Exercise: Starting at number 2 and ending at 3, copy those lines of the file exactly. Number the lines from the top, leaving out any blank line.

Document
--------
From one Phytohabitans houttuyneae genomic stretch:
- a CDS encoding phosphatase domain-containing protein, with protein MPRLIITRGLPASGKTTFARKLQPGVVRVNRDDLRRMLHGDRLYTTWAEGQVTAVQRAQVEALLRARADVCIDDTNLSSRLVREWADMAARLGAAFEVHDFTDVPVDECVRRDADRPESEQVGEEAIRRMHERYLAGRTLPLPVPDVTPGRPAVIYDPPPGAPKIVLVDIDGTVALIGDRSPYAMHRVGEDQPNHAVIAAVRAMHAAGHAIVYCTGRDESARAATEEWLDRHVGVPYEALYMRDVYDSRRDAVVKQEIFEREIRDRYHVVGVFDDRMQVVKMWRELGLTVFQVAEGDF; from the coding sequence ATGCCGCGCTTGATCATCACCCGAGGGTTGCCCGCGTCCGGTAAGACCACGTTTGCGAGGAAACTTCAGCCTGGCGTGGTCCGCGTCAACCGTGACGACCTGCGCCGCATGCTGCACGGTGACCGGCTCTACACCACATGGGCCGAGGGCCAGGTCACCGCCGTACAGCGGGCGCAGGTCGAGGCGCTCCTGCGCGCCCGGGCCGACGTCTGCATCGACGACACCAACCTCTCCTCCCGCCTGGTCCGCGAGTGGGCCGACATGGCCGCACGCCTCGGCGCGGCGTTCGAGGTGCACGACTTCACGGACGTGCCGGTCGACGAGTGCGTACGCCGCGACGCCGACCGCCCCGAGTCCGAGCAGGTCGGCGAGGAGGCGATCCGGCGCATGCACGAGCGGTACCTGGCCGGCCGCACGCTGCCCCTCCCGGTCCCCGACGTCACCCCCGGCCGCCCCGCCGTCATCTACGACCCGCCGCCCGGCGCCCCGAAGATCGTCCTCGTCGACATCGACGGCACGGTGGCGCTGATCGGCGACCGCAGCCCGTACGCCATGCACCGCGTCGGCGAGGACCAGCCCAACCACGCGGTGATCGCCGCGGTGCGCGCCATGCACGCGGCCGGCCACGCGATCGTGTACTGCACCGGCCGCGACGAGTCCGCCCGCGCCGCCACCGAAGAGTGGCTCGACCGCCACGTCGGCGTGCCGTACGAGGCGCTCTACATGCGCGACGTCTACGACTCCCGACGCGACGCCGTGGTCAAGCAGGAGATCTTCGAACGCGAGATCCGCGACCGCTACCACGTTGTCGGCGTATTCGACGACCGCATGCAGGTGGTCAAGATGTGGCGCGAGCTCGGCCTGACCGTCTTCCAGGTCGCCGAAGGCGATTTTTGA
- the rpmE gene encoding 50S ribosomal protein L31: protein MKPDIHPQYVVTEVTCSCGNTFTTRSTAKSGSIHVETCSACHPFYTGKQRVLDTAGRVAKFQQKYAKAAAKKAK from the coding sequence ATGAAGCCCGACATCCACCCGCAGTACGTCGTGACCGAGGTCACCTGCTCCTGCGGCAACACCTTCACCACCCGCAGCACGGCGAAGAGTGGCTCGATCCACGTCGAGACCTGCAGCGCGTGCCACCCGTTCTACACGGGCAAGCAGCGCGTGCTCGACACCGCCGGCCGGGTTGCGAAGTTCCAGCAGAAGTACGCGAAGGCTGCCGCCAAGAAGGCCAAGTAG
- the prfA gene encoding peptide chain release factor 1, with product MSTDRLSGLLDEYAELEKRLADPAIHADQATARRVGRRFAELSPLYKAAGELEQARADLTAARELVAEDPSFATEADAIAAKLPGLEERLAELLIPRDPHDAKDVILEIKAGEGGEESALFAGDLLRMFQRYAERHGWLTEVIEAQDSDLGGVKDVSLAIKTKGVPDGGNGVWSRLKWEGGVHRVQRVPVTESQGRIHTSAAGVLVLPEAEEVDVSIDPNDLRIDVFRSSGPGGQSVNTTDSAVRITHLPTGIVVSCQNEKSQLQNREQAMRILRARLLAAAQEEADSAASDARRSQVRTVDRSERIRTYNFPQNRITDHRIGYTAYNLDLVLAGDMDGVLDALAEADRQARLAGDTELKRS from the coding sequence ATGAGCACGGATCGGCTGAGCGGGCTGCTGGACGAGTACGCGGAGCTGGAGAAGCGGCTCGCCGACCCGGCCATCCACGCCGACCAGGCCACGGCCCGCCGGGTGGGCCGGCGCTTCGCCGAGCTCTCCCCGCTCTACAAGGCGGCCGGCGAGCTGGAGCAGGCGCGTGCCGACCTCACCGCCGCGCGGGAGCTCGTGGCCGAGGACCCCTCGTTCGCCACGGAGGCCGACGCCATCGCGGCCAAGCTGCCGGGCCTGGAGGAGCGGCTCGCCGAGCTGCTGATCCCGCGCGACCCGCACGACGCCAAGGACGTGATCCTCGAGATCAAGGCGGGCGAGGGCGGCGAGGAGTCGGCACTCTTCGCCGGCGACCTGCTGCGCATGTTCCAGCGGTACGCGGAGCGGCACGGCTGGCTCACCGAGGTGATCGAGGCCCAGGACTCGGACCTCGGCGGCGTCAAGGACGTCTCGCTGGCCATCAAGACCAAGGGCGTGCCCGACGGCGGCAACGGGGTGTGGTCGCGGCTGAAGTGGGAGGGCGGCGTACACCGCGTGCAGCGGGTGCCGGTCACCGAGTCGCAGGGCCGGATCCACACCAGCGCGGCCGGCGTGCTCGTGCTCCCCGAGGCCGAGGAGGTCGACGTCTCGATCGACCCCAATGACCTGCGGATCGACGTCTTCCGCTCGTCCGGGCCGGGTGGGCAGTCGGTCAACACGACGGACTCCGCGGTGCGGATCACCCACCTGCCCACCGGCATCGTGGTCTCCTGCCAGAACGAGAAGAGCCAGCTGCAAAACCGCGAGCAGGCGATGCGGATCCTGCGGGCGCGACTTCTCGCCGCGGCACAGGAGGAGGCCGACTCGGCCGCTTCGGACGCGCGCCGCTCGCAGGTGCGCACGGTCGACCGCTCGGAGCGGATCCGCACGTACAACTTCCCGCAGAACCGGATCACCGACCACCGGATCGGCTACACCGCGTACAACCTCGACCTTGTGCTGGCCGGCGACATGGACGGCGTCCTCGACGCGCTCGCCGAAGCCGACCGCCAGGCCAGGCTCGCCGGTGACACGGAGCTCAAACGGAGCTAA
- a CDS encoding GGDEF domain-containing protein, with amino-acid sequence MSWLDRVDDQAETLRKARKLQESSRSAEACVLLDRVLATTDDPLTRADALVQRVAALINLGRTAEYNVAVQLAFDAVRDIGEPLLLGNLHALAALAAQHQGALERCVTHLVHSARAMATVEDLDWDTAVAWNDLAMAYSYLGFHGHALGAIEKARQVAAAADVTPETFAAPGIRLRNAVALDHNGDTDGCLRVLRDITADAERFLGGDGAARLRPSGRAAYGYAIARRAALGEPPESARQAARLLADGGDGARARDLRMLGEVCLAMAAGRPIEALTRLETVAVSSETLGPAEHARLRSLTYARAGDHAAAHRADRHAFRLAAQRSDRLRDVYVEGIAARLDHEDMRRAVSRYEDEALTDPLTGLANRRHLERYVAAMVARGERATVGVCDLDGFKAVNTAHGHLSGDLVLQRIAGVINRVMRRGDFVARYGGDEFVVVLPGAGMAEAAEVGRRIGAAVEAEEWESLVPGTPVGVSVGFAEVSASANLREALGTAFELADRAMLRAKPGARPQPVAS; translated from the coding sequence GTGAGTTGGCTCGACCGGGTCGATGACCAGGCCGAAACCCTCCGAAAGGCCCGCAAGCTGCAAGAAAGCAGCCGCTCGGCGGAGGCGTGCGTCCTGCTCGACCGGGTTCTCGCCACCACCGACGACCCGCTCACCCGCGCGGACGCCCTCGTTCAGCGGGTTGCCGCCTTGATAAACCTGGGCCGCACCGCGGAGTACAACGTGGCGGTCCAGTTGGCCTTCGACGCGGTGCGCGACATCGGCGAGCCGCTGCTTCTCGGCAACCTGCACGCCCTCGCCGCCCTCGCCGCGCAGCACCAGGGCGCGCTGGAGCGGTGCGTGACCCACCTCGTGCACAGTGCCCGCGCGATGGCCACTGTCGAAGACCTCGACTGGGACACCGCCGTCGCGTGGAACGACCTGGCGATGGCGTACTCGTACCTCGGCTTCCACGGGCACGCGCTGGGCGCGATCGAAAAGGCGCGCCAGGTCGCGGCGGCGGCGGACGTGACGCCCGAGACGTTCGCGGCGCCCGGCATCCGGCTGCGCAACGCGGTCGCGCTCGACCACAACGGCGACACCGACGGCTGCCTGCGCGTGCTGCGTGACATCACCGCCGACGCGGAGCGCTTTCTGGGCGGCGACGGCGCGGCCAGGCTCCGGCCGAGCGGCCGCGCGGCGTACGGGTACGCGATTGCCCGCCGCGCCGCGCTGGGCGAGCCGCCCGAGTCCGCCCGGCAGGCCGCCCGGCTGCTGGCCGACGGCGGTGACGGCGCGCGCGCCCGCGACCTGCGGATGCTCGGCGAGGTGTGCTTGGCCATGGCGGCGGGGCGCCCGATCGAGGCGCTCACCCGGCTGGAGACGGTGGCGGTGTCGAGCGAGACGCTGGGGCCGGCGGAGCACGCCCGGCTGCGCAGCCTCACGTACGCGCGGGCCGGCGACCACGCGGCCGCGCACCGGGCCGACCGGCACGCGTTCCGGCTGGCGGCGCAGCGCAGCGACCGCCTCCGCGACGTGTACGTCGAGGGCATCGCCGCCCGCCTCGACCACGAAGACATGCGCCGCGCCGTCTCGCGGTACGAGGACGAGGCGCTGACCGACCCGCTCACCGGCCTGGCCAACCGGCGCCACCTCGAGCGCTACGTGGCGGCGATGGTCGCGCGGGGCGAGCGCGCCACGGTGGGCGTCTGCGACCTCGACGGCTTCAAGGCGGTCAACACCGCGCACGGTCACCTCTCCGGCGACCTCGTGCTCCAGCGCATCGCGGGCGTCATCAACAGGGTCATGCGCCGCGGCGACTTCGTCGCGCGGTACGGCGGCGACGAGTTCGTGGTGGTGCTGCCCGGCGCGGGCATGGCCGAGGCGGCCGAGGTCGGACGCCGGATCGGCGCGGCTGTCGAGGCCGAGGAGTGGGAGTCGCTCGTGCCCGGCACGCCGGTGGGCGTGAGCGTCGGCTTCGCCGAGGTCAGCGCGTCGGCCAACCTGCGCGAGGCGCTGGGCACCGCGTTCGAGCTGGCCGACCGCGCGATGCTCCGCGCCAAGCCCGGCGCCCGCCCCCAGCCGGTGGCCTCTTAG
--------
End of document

- a CDS encoding phosphatase domain-containing protein, with protein MPRLIITRGLPASGKTTFARKLQPGVVRVNRDDLRRMLHGDRLYTTWAEGQVTAVQRAQVEALLRARADVCIDDTNLSSRLVREWADMAARLGAAFEVHDFTDVPVDECVRRDADRPESEQVGEEAIRRMHERYLAGRTLPLPVPDVTPGRPAVIYDPPPGAPKIVLVDIDGTVALIGDRSPYAMHRVGEDQPNHAVIAAVRAMHAAGHAIVYCTGRDESARAATEEWLDRHVGVPYEALYMRDVYDSRRDAVVKQEIFEREIRDRYHVVGVFDDRMQVVKMWRELGLTVFQVAEGDF; from the coding sequence ATGCCGCGCTTGATCATCACCCGAGGGTTGCCCGCGTCCGGTAAGACCACGTTTGCGAGGAAACTTCAGCCTGGCGTGGTCCGCGTCAACCGTGACGACCTGCGCCGCATGCTGCACGGTGACCGGCTCTACACCACATGGGCCGAGGGCCAGGTCACCGCCGTACAGCGGGCGCAGGTCGAGGCGCTCCTGCGCGCCCGGGCCGACGTCTGCATCGACGACACCAACCTCTCCTCCCGCCTGGTCCGCGAGTGGGCCGACATGGCCGCACGCCTCGGCGCGGCGTTCGAGGTGCACGACTTCACGGACGTGCCGGTCGACGAGTGCGTACGCCGCGACGCCGACCGCCCCGAGTCCGAGCAGGTCGGCGAGGAGGCGATCCGGCGCATGCACGAGCGGTACCTGGCCGGCCGCACGCTGCCCCTCCCGGTCCCCGACGTCACCCCCGGCCGCCCCGCCGTCATCTACGACCCGCCGCCCGGCGCCCCGAAGATCGTCCTCGTCGACATCGACGGCACGGTGGCGCTGATCGGCGACCGCAGCCCGTACGCCATGCACCGCGTCGGCGAGGACCAGCCCAACCACGCGGTGATCGCCGCGGTGCGCGCCATGCACGCGGCCGGCCACGCGATCGTGTACTGCACCGGCCGCGACGAGTCCGCCCGCGCCGCCACCGAAGAGTGGCTCGACCGCCACGTCGGCGTGCCGTACGAGGCGCTCTACATGCGCGACGTCTACGACTCCCGACGCGACGCCGTGGTCAAGCAGGAGATCTTCGAACGCGAGATCCGCGACCGCTACCACGTTGTCGGCGTATTCGACGACCGCATGCAGGTGGTCAAGATGTGGCGCGAGCTCGGCCTGACCGTCTTCCAGGTCGCCGAAGGCGATTTTTGA
- the rpmE gene encoding 50S ribosomal protein L31: protein MKPDIHPQYVVTEVTCSCGNTFTTRSTAKSGSIHVETCSACHPFYTGKQRVLDTAGRVAKFQQKYAKAAAKKAK from the coding sequence ATGAAGCCCGACATCCACCCGCAGTACGTCGTGACCGAGGTCACCTGCTCCTGCGGCAACACCTTCACCACCCGCAGCACGGCGAAGAGTGGCTCGATCCACGTCGAGACCTGCAGCGCGTGCCACCCGTTCTACACGGGCAAGCAGCGCGTGCTCGACACCGCCGGCCGGGTTGCGAAGTTCCAGCAGAAGTACGCGAAGGCTGCCGCCAAGAAGGCCAAGTAG